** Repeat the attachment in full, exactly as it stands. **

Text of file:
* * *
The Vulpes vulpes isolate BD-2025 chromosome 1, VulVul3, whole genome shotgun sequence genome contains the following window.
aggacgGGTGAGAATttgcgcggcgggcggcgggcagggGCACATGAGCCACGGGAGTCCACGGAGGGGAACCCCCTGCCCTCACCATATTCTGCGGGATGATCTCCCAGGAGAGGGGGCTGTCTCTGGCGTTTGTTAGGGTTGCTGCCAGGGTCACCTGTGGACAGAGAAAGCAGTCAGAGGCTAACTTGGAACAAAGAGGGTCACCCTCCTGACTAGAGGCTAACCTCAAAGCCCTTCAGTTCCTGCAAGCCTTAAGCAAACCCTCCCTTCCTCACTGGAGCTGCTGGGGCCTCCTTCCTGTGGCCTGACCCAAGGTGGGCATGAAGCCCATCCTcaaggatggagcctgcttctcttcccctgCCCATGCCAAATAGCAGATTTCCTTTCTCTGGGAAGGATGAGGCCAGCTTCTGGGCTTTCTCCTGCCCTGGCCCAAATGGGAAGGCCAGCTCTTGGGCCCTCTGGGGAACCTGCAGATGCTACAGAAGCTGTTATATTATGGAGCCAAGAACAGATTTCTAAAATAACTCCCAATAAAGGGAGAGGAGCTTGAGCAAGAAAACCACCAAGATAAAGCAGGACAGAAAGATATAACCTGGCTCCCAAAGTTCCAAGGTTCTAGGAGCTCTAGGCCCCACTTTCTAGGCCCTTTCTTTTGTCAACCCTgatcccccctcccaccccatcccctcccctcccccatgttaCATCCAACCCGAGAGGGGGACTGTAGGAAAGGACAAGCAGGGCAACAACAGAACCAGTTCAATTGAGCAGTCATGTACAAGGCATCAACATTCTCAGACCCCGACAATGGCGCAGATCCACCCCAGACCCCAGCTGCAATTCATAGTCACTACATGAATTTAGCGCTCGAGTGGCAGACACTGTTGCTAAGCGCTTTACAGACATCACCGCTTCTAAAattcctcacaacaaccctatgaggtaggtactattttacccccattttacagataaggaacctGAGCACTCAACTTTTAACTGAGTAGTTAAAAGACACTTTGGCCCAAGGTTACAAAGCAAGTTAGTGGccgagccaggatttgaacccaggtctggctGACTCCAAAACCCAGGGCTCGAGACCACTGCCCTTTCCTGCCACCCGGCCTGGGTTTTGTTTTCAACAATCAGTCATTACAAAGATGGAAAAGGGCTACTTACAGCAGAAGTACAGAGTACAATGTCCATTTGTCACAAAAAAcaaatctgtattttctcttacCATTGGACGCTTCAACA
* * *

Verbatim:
The Vulpes vulpes isolate BD-2025 chromosome 1, VulVul3, whole genome shotgun sequence genome contains the following window.
aggacgGGTGAGAATttgcgcggcgggcggcgggcagggGCACATGAGCCACGGGAGTCCACGGAGGGGAACCCCCTGCCCTCACCATATTCTGCGGGATGATCTCCCAGGAGAGGGGGCTGTCTCTGGCGTTTGTTAGGGTTGCTGCCAGGGTCACCTGTGGACAGAGAAAGCAGTCAGAGGCTAACTTGGAACAAAGAGGGTCACCCTCCTGACTAGAGGCTAACCTCAAAGCCCTTCAGTTCCTGCAAGCCTTAAGCAAACCCTCCCTTCCTCACTGGAGCTGCTGGGGCCTCCTTCCTGTGGCCTGACCCAAGGTGGGCATGAAGCCCATCCTcaaggatggagcctgcttctcttcccctgCCCATGCCAAATAGCAGATTTCCTTTCTCTGGGAAGGATGAGGCCAGCTTCTGGGCTTTCTCCTGCCCTGGCCCAAATGGGAAGGCCAGCTCTTGGGCCCTCTGGGGAACCTGCAGATGCTACAGAAGCTGTTATATTATGGAGCCAAGAACAGATTTCTAAAATAACTCCCAATAAAGGGAGAGGAGCTTGAGCAAGAAAACCACCAAGATAAAGCAGGACAGAAAGATATAACCTGGCTCCCAAAGTTCCAAGGTTCTAGGAGCTCTAGGCCCCACTTTCTAGGCCCTTTCTTTTGTCAACCCTgatcccccctcccaccccatcccctcccctcccccatgttaCATCCAACCCGAGAGGGGGACTGTAGGAAAGGACAAGCAGGGCAACAACAGAACCAGTTCAATTGAGCAGTCATGTACAAGGCATCAACATTCTCAGACCCCGACAATGGCGCAGATCCACCCCAGACCCCAGCTGCAATTCATAGTCACTACATGAATTTAGCGCTCGAGTGGCAGACACTGTTGCTAAGCGCTTTACAGACATCACCGCTTCTAAAattcctcacaacaaccctatgaggtaggtactattttacccccattttacagataaggaacctGAGCACTCAACTTTTAACTGAGTAGTTAAAAGACACTTTGGCCCAAGGTTACAAAGCAAGTTAGTGGccgagccaggatttgaacccaggtctggctGACTCCAAAACCCAGGGCTCGAGACCACTGCCCTTTCCTGCCACCCGGCCTGGGTTTTGTTTTCAACAATCAGTCATTACAAAGATGGAAAAGGGCTACTTACAGCAGAAGTACAGAGTACAATGTCCATTTGTCACAAAAAAcaaatctgtattttctcttacCATTGGACGCTTCAACA